The lack of Senate ratification for the pact means that a future administration, such as that of Republican presidential nominee Donald TrumpDonald John TrumpMia Love pulls ahead in Utah race as judge dismisses her lawsuit Trump administration denies exploring extradition of Erdoğan foe for Turkey Trump congratulates Kemp, says Abrams will have 'terrific political future' MORE, would be under no formal obligation to abide by Obama’s pledge. 

Trump, who has said climate change is a hoax, is pledging to “cancel” the Paris agreement and pull the United States out of it. It would take four years to formally exit the pact, but Trump has also promised to undo all of Obama’s executive actions to fight climate change, which would most likely prevent the U.S. from reaching its goal.

Rep. Kevin Cramer (R-N.D.), a surrogate for Trump, said recently that the Paris pact puts U.S. interests secondary to those of other nations.

“The acquiescence of American interests to global interests has been going on way too long. And the Paris climate accord is one more bad trade deal,” he said, putting it on par with other international agreements Trump wants to stop or renegotiate.

Cramer said Trump might submit the agreement for Senate ratification, which would certainly fail, in order to show the world that the U.S. opposes it.

Democratic nominee Hillary ClintonHillary Diane Rodham ClintonTexas history curriculum to emphasize that slavery played 'central role' in Civil War Election Countdown: Abrams ends fight in Georgia governor's race | Latest on Florida recount | Booker, Harris head to campaign in Mississippi Senate runoff | Why the tax law failed to save the GOP majority Texas education board approves restoring Hillary Clinton in history curriculum MORE has applauded the Paris agreement and taken some credit for it from her work as secretary of State. In 2009, she and Obama, at a Copenhagen climate conference, pressured China to cooperate with the U.S. on climate change.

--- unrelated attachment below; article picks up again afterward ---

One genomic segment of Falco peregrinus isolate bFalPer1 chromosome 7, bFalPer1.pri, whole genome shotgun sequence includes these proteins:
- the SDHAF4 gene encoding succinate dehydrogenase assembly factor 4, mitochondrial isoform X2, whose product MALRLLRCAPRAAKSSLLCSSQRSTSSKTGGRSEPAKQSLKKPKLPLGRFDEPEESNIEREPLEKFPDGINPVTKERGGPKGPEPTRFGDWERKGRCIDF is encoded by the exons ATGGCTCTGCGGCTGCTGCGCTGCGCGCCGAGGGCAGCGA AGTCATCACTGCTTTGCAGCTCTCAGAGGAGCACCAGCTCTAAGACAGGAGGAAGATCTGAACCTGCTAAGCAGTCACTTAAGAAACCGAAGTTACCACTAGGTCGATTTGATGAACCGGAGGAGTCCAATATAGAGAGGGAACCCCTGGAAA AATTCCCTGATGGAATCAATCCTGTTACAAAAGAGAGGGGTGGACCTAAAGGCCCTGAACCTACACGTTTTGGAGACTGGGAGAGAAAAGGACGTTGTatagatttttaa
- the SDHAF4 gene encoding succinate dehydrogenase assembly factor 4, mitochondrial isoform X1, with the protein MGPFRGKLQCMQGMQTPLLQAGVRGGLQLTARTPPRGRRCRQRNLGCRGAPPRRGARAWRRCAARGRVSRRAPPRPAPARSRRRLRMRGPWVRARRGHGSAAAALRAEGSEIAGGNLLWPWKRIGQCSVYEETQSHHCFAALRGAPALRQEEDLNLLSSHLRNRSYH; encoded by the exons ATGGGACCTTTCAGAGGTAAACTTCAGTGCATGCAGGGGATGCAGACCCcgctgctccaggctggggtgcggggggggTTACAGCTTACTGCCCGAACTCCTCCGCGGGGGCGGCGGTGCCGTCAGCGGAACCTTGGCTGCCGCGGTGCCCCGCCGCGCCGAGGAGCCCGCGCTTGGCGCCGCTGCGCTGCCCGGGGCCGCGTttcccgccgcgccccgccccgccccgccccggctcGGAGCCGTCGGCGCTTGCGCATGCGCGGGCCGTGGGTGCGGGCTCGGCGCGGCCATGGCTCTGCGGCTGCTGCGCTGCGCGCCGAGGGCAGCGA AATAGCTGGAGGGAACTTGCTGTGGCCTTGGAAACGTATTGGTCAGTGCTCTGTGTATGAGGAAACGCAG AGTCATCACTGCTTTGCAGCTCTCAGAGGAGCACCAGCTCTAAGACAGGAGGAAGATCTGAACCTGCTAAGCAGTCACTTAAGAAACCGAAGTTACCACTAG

Despite the uncertainty surrounding the election, supporters of the pact celebrated the deal taking force, calling it a milestone.

“It’s a historic victory for the kind of global cooperation required to leave our children a brighter, more hopeful tomorrow,” said Rhea Suh, president of the NRDC Action Fund, the political arm of the Natural Resources Defense Council, in a statement. 

“The entry into force of the Paris Agreement means that the world now has a legal mandate to build a zero carbon future,” Philippe Joubert, chairman of the Europe-based Prince of Wales’s Corporate Leaders Group, said in a statement. “By ratifying the agreement with unprecedented speed, governments have shown that they understand the urgency of the climate challenge.” 

Representatives of the parties to the Paris agreement are meeting Monday in Marrakech, Morocco, to discuss the next steps for the pact, including how to track countries’ progress and other implementation questions.